10 Month YLF - Gun Introduction

Discussion in 'Gun Dog Forum' started by gock5, Aug 25, 2019.

  1. gock5

    gock5 Senior Refuge Member

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    Back story - I started introducing gun fire to Sookie back in March, daughter would have a 22, be about 100 yds away, while Sookie and I played, moving in when she showed no reaction. After 2 to 3 sessions, Sookie had no issues. Then brought out the shotgun, again started about 100 yds out, moving in while I played with her, until she was comfortable shooting right beside her. In June, started shooting clays with our family. I took her about 50 yds out, played and continued to move in closer until she would sit or down right beside us as we were shooting clays. Did this 3 times from June thru early August.

    Yesterday - family out shooting clays, I again took her about 50 yds away, had her retrieving after a shot, while continuously moving in until I had her sitting at heel right next to me on a chair while I shot. Tail wagging. Did great, retrieved some bumpers towards the end after a shot.

    My brother-in-law and nephew then brought out there 22's to target shoot. The first shots sent Sookie under the truck. After i got her out, had my daughter shoot off a couple of shotguns, no issues. Then had my BIL shoot another 22, she tried to get away from me.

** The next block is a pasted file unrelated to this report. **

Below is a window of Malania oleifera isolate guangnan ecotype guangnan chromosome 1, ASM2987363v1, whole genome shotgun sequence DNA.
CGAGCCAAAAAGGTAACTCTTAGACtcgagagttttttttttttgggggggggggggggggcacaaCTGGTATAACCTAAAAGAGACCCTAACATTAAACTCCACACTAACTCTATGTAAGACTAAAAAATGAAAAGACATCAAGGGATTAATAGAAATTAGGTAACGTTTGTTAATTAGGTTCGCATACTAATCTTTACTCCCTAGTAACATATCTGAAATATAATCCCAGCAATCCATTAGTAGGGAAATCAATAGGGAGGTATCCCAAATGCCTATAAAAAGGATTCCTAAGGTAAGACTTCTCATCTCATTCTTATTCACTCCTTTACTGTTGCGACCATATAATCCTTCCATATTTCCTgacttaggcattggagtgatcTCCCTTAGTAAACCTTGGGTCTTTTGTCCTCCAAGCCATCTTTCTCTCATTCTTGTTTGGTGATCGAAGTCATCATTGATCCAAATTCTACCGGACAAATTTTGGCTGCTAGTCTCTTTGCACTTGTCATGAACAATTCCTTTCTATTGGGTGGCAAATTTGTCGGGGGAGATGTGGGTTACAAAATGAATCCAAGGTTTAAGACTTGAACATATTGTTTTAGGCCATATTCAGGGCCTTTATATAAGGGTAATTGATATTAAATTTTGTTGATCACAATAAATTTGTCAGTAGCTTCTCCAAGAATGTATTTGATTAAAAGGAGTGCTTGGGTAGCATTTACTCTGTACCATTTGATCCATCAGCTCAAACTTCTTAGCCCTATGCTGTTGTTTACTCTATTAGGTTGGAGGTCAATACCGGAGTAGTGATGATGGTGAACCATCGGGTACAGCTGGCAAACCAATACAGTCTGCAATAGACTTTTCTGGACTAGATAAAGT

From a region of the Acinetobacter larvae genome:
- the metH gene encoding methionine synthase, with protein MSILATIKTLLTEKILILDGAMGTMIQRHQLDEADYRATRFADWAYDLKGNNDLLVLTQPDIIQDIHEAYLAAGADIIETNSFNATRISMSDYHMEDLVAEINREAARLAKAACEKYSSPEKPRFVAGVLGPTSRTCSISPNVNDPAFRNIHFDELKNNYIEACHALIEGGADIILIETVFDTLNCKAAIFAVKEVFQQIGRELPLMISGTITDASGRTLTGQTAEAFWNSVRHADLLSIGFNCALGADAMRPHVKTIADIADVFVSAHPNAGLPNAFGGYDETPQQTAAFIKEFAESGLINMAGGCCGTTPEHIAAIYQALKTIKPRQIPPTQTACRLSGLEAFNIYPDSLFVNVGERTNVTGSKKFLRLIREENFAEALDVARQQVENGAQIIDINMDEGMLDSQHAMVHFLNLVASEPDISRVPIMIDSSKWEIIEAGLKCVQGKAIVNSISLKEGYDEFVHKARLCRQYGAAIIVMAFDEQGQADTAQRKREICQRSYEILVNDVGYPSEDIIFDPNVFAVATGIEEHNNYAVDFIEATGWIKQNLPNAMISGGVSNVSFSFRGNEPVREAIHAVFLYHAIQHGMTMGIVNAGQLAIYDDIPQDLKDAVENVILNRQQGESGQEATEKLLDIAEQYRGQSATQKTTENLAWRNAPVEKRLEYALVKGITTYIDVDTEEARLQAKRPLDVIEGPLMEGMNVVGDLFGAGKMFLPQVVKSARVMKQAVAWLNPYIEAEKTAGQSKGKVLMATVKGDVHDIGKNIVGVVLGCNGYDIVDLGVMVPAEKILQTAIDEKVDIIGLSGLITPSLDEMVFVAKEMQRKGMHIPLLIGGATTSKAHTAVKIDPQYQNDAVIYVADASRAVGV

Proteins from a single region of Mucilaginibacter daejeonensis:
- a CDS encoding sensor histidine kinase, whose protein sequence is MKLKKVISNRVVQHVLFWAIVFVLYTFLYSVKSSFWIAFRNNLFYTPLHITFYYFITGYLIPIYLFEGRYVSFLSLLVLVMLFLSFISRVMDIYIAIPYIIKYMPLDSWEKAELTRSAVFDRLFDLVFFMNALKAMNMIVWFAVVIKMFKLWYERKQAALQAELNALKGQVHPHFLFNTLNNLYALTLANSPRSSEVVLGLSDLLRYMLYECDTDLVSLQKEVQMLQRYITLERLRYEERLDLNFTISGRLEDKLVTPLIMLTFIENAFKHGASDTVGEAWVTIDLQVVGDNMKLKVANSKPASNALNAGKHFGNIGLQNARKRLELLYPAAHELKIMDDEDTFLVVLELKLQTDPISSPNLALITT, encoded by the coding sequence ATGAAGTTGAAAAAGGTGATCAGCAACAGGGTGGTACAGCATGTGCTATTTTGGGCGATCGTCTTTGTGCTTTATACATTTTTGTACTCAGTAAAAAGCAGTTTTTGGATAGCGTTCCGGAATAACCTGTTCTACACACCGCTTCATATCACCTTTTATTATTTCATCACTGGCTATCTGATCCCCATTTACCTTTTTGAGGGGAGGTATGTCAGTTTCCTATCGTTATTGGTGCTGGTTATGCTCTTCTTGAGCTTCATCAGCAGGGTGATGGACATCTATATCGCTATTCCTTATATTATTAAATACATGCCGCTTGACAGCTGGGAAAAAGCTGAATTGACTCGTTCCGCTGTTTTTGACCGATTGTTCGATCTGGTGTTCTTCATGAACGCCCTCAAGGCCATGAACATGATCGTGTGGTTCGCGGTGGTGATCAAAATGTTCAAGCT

Is it the "high pitched" sound that's coming from the 22 that's causing this? Or did I not do enough with the 22 back in March-April? Kind of at a loss, she does great with the guns that she'll be "hunting" with (duck and pheasant).

    Your input is greatly appreciated.
     
  2. FieldLabLover

    FieldLabLover Elite Refuge Member

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    Associate the gunshot with expecting a retrieve. Otherwise its just a loud noise.
     
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  3. Trout Bum

    Trout Bum Senior Refuge Member

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    Agreed and or a bird encounter followed by a chase. You pop off a cap when the dog is in chase. When first starting a helper that can stand back at a distance and pop a cap. You build from there. Soon the dog associates the shot with good things. A fail safe method if you don’t push it and rush to shoot a 12 gauge right over their head or at a distance.